I work on projects in distinct stages for various reasons, not least of which is simplifying my workflow so I have some idea of what I need to do each day. (Oh I’m editing today? Okay great.) This has an inherent benefit: it creates separation between different ways of working. For my current project, I divided it into four stages. The first stage was recording a series of marimba chords. I placed no limits on what I would play, except of course for the self-imposed limitations of what chords I could actually come up with while recording. For the most part, I played triads with open voicings, but there were always a few outlier chords, and upon re-listening to what I played, these chords were super interesting because I could hear that I had no idea where I wanted to go with them. Which is just as such things should be.
The second stage of composing was mapping each of the chords I played to my grid controller so I could re-play them by tapping the pads. Even before mapping the chords, I had a sense that this would be an important start to getting some distance from whatever I had intended while playing the chords on the marimba. By mapping the chords, one chord per pad, I turned them into marimba samples that could be used however I wanted. Finally the sounds were free!
The third stage was trying out various ways of sequencing the marimba chords mapped to the pads. I had between thirty and forty chords from which to choose, so the hardest part was knowing where to start and how many to use. Would my sequences be 4 or 24 bars long? Would there be one or two sequences per piece, or five or six? The only way to know was to try out different sequences to hear how they sounded. As a side note, playing the chords on the pads became a challenging game of trying to remember what sound was mapped to what pad.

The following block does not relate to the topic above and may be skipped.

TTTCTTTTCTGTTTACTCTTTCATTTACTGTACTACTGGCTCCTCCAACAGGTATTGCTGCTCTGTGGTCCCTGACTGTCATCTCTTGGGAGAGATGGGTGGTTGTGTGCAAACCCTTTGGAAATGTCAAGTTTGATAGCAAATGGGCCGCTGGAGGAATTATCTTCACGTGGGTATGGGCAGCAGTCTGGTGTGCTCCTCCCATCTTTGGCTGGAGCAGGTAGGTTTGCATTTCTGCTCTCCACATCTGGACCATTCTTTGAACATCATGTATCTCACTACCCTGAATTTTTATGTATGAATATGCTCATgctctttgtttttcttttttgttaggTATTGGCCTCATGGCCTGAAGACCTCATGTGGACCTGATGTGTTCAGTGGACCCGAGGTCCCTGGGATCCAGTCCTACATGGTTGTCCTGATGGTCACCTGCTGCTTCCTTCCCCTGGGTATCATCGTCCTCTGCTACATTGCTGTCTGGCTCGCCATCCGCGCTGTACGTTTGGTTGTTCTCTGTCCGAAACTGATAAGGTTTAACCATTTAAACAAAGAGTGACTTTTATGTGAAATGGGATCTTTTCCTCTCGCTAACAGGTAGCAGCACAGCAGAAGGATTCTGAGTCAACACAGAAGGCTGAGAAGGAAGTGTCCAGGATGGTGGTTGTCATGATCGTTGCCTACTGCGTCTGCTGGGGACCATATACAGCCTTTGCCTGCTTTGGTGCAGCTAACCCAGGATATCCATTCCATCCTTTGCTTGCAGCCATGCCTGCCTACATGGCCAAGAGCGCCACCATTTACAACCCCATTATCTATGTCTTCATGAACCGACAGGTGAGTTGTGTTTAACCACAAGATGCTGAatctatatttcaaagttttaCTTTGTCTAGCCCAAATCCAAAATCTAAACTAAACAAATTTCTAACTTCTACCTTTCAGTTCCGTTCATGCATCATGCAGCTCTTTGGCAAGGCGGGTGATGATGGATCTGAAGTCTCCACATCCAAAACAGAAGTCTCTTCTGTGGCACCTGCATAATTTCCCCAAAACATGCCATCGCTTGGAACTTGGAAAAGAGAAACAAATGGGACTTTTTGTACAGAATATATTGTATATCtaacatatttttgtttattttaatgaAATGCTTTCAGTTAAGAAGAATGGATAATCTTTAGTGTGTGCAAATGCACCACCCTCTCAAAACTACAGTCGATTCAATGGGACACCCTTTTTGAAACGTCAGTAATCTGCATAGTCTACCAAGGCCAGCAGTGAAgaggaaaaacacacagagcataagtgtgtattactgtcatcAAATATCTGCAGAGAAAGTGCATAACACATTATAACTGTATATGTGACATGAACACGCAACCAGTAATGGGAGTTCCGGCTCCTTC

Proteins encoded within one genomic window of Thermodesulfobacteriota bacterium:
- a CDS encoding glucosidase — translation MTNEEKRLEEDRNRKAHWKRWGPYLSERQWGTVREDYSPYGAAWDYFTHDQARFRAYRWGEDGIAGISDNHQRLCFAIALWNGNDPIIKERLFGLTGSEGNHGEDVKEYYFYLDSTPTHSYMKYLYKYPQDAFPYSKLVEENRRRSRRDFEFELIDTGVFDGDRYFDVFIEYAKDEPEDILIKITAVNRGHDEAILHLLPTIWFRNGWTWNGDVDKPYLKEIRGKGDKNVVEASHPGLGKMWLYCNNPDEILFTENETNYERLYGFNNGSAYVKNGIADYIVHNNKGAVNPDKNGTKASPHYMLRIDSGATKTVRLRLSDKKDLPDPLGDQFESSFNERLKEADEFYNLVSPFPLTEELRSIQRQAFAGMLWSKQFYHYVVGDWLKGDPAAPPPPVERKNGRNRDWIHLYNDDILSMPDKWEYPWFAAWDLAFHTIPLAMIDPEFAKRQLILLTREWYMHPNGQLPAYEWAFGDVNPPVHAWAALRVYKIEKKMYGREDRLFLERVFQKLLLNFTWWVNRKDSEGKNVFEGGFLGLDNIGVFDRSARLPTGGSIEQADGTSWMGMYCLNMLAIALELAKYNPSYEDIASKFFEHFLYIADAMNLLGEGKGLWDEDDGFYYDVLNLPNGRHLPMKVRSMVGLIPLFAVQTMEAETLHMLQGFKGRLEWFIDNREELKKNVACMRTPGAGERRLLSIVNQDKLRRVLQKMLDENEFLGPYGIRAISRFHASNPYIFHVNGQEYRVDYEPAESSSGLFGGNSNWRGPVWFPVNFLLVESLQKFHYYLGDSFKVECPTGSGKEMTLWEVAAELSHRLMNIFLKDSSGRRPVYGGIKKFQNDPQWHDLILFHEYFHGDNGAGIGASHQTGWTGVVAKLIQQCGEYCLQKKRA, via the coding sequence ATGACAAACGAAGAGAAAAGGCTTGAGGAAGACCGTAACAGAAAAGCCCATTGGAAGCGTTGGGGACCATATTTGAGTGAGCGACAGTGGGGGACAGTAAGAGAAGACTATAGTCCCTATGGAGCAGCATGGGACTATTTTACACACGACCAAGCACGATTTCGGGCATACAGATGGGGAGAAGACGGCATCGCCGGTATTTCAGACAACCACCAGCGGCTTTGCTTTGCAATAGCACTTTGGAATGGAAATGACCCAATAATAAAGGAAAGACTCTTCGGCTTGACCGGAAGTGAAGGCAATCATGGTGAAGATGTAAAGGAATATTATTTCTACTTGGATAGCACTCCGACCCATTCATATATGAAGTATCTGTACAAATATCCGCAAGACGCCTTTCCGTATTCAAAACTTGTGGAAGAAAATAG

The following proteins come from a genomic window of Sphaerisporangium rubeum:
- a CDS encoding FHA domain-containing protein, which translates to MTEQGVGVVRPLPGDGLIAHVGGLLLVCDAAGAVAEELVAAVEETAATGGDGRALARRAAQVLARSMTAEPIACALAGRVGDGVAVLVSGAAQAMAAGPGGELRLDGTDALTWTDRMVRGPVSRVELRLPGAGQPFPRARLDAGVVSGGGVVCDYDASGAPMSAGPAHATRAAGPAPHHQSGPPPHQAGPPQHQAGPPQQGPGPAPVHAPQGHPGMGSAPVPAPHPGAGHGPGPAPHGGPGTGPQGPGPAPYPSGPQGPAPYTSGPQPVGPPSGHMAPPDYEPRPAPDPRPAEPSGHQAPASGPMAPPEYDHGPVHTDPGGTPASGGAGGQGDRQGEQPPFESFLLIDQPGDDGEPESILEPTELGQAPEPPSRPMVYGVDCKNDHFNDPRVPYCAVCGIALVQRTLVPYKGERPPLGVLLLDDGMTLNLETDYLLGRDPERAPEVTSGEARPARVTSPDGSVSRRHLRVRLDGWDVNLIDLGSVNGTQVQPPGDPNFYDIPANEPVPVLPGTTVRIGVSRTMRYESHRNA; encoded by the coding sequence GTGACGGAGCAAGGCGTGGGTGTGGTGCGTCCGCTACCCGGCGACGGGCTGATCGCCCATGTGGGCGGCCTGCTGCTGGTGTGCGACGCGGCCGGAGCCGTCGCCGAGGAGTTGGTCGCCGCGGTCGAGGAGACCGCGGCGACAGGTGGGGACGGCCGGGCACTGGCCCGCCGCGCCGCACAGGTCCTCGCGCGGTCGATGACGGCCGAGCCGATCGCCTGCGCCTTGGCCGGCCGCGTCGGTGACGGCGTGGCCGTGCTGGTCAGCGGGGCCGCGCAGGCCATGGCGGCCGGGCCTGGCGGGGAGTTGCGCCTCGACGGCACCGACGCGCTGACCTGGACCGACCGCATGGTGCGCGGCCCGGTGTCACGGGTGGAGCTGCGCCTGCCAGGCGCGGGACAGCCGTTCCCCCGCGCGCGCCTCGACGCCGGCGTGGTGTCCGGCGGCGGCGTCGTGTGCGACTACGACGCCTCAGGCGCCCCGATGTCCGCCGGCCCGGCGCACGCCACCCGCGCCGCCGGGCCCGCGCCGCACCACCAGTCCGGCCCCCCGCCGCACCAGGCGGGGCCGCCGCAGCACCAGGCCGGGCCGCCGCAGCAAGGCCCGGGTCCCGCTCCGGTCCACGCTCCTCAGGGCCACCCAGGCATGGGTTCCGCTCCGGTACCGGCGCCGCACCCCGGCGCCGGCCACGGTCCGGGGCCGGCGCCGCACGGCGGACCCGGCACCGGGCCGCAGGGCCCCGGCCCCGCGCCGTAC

The fourth stage was to manipulate my chord sequences in various ways. I repeated them, I added and subtracted space between them, I transposed them, and I moved them about the timeline of the piece, so that a beginning might appear again at the end, or the middle part of one might be superimposed upon the end of another. I was always pleasantly surprised when I dragged a sequence into a new position and heard an unexpected juxtaposition with the other parts. Since I had kept my marimba playing to a single key per session, the chords could function in a modular way.
By the fourth stage, I had forgotten all about having played the original marimba chords. I knew the key but couldn’t tell you what the chords were. But this had been my goal all along: to transport the chords from the gestural space of playing an acoustic instrument onto a grid controller and then re-sequence them onto the virtual space of the screen. It was still me playing, but I now had separation between my original idea and the new place I had arrived at. Which is just as such things should be.